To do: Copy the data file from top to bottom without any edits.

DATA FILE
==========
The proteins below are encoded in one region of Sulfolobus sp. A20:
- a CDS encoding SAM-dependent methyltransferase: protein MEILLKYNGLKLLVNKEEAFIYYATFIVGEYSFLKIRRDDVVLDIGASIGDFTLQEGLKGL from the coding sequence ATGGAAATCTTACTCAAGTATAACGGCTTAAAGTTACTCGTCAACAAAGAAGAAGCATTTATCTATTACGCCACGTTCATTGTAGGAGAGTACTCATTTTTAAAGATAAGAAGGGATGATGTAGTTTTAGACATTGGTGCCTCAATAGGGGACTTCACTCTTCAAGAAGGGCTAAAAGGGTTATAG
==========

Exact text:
The proteins below are encoded in one region of Sulfolobus sp. A20:
- a CDS encoding SAM-dependent methyltransferase: protein MEILLKYNGLKLLVNKEEAFIYYATFIVGEYSFLKIRRDDVVLDIGASIGDFTLQEGLKGL from the coding sequence ATGGAAATCTTACTCAAGTATAACGGCTTAAAGTTACTCGTCAACAAAGAAGAAGCATTTATCTATTACGCCACGTTCATTGTAGGAGAGTACTCATTTTTAAAGATAAGAAGGGATGATGTAGTTTTAGACATTGGTGCCTCAATAGGGGACTTCACTCTTCAAGAAGGGCTAAAAGGGTTATAG